Bahrain's appeal for talks faces cool reception

June 16, 2011 - 7:44 AM
Mideast Bahrain's Impasse

FILE - In this Wednesday, June 1, 2011 file photo, a Bahraini man passes a graffiti-covered wall in the Shiite Muslim village of Jidhafs, Bahrain, just outside the capital of Manama. The Shiite groups that speak on behalf of protesters, who took to the streets four months ago to demand greater rights, have shown no rush to embrace the appeals for dialogue by the Sunni monarchs they accuse of creating a two-tier society in the strategic Gulf kingdom. The graffiti behind the man in Arabic reads:

DUBAI, United Arab Emirates (AP) — Bahrain's ruler has canceled all vacations for top officials next month. A special center and mediator have been named for talks with opposition groups that are proposed to open July 1.

Now the question is whether anyone will show up.

The Shiite groups that speak on behalf of protesters — who took to the streets four months ago to demand greater rights — have shown no rush to embrace the appeals for dialogue by the Sunni monarchs they accuse of creating a two-tier society in the strategic Gulf kingdom.

The possible failure to open talks could be interpreted as far more significant than simply a payback snub by Bahrain's Shiite majority after unrest that's claimed at least 31 lives and left hundreds of people detained or expelled from jobs and studies.

It would serve as clear recognition that the complexities on the tiny island — drawing in heavyweight issues such as U.S. military interests and Arab worries over Iran — are too vast to solve over cups of tea between the rulers and the opposition.

"Events seem to have gone too far and too fast for some kind of quick fix through talks," said Toby Jones, an expert on Bahrain at Rutgers University.

For its size — about 525,000 citizens on an island that can be crossed in 30 minutes — Bahrain perhaps packs more high-stakes challenges that any of the other Arab uprisings.

Washington is deeply vested in the stability of Bahrain, which hosts the U.S. Navy's 5th Fleet. Bahrain's huge neighbor, Saudi Arabia, also is heavily in the mix. It's taken on the big brother role for Bahrain's ruling dynasty by leading a 1,500-strong Gulf military force sent in March to help crush the demonstrations.

The move was partly motivated by survival instincts. The other Sunni-led Gulf regimes worry that any significant cracks in Bahrain's leadership could threaten their own hold on power. But the Gulf monarchs and sheiks also are united by their fears of Shiite power Iran.

In their view, any possible gains by Bahrain's Shiites could translate into new footholds for influence by Iran and its proxies, such as Lebanon's Hezbollah.

Shiite leaders in Bahrain, however, have no traditional political ties to Tehran and repeatedly insist that they only seek a more equitable voice in the country. Shiites account for about 70 percent of the population, but claim that the system is stacked against them — including voting districts gerrymandered to favor the Sunni minority and policies that effectively blackball Shiites from top political or military posts.

"The challenge now is how to initiate dialogue with representatives of all sides and to ensure that this dialogue will address and resolves divisive issues," said the State Department's top rights envoy, Michael Posner, during a visit to Bahrain on Wednesday.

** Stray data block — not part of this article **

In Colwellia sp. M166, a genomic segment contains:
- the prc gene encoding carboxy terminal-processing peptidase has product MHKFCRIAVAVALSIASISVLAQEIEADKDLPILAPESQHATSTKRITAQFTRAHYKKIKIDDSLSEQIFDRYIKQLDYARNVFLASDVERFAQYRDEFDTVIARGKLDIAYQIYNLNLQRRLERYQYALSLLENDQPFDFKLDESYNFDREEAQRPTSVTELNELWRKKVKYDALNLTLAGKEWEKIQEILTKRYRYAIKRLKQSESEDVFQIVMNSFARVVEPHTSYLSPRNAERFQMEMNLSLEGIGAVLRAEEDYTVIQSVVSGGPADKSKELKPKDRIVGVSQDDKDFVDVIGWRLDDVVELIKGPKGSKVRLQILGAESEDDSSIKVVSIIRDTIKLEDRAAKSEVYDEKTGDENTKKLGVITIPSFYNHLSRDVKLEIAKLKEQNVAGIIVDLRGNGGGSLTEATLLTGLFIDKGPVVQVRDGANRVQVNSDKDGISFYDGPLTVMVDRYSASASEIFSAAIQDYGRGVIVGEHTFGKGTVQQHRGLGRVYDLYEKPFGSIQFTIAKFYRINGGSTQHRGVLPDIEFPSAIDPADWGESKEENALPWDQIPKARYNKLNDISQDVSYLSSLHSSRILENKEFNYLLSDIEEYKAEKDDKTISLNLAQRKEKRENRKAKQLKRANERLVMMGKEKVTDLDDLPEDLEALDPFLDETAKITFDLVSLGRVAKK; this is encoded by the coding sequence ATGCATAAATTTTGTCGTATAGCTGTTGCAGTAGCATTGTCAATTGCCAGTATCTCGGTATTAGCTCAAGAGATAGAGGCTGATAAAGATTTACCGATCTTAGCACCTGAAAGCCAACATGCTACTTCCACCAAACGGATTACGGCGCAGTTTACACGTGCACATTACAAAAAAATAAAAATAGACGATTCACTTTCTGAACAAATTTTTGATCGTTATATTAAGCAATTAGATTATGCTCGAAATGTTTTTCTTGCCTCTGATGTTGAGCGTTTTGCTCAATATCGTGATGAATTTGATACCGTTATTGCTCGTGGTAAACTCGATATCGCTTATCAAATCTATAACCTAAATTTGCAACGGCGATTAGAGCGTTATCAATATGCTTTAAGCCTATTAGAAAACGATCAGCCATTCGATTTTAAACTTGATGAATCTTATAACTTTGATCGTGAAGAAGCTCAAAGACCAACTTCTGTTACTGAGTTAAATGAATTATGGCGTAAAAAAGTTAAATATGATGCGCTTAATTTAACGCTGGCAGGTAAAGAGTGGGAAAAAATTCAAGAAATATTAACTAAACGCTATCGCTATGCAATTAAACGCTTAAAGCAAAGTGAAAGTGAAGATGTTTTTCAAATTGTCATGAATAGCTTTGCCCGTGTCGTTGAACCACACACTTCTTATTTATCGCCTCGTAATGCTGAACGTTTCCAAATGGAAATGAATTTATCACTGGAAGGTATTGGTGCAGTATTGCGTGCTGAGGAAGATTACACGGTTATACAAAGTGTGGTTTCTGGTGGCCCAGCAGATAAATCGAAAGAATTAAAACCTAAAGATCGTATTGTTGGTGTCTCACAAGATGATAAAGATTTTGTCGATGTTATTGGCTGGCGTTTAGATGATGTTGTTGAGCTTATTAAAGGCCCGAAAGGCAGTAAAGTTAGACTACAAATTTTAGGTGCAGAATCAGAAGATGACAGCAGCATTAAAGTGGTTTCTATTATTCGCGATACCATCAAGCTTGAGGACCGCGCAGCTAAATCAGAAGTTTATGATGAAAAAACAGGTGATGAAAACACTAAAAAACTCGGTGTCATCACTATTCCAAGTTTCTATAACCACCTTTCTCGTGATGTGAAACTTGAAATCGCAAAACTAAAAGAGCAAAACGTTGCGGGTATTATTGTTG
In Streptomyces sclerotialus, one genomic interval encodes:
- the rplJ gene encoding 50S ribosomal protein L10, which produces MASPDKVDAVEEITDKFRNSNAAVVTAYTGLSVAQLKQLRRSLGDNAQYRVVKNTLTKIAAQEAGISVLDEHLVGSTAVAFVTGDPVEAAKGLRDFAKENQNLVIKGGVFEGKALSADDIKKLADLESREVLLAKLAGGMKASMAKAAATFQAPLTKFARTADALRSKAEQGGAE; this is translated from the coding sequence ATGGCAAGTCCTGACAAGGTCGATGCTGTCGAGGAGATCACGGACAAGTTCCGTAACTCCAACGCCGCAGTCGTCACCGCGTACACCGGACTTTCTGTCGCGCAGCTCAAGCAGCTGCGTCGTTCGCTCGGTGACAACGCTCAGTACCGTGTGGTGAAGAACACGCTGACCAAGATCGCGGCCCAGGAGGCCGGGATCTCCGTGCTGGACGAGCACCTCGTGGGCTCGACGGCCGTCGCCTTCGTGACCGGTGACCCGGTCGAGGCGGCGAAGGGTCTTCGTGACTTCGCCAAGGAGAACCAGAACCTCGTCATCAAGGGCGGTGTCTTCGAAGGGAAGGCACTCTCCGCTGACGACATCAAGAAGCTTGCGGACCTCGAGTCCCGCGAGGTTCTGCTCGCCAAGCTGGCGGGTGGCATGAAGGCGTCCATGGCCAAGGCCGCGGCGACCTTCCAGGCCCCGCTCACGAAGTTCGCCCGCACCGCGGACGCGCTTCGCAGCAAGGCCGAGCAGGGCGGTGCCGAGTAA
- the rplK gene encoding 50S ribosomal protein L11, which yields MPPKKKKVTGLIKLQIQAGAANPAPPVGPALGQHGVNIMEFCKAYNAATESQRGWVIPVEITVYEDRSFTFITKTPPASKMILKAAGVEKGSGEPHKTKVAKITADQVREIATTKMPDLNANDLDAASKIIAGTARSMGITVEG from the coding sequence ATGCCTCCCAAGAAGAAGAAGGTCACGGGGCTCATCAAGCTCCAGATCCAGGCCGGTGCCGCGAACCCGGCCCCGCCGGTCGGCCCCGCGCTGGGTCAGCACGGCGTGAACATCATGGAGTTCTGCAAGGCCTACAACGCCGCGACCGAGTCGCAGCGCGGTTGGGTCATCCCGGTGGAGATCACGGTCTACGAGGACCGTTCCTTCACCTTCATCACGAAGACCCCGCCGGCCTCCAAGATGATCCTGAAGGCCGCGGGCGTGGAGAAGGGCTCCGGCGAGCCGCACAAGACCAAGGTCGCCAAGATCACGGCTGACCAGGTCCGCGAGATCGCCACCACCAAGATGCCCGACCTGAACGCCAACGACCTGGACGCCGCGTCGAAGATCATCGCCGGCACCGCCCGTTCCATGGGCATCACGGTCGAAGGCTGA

Washington itself showed the difficulties ahead.

Just hours after Posner appealed for both sides in Bahrain to hold icebreaking talks, the U.S. issued a list of alleged human rights offenders that lumped Bahrain into a list countries including Iran, North Korea and Syria.

The U.S. ambassador to the U.N. Human Rights Council, Eileen Chamberlain Donahoe, cited elements of Bahrain's crackdown such as mass arrests and bans on protest gatherings.

"The Bahraini government has arbitrarily detained workers and others perceived as opponents," Donahoe said in a statement in Geneva. "The United States is deeply concerned about violent repression of the fundamental freedoms of association, expression, religion and speech of their citizens."

In many ways, it echoed the complaints from Shiite leaders in Bahrain on why talks seem unlikely.

They call on authorities to take the first step by easing pressures such as checkpoints in Shiite areas and trials in a special security court set up as part of the crackdown.

"We cannot negotiate in such conditions," Bahrain's most senior Shiite cleric, Sheik Isa Qassim, said last week.

But Bahrain's leaders have given no hint of rolling back.

A blitz of trials on anti-state charges is on the docket for the next two weeks — including doctors and nurses who claim they were abused in custody. Rights groups say that at least 80 university students were expelled from the Bahrain Polytechnic earlier this week for alleged links to the protests.

State-backed companies, including Gulf Air and the state oil company, have threatened to sue the country's largest trade union to remove its board after it backed nationwide strikes in support of the protests.

Even Bahrain's choice of mediator for the proposed talks is under question. The government appointed the parliament speaker to head the dialogue, but opposition groups consider it a downgrade from the first pointman, Crown Prince Salman bin Hamad Al Khalifa, who met last week in Washington with U.S. President Barack Obama.

Rulers have ordered all top officials to cancel July vacation plans and even set up a special media center in hopes that talks get under way.

State media, meanwhile, are flooded with messages that many Shiites perceive as divisive. Stories portray the ruling family as the anointed guardians of the country and depicts anyone who challenges them as disloyal or threats to national stability.

"Bahrain stands at the threshold of a defining moment in its history," said the prime minister, Prince Khalifa bin Salman Al Khalifa.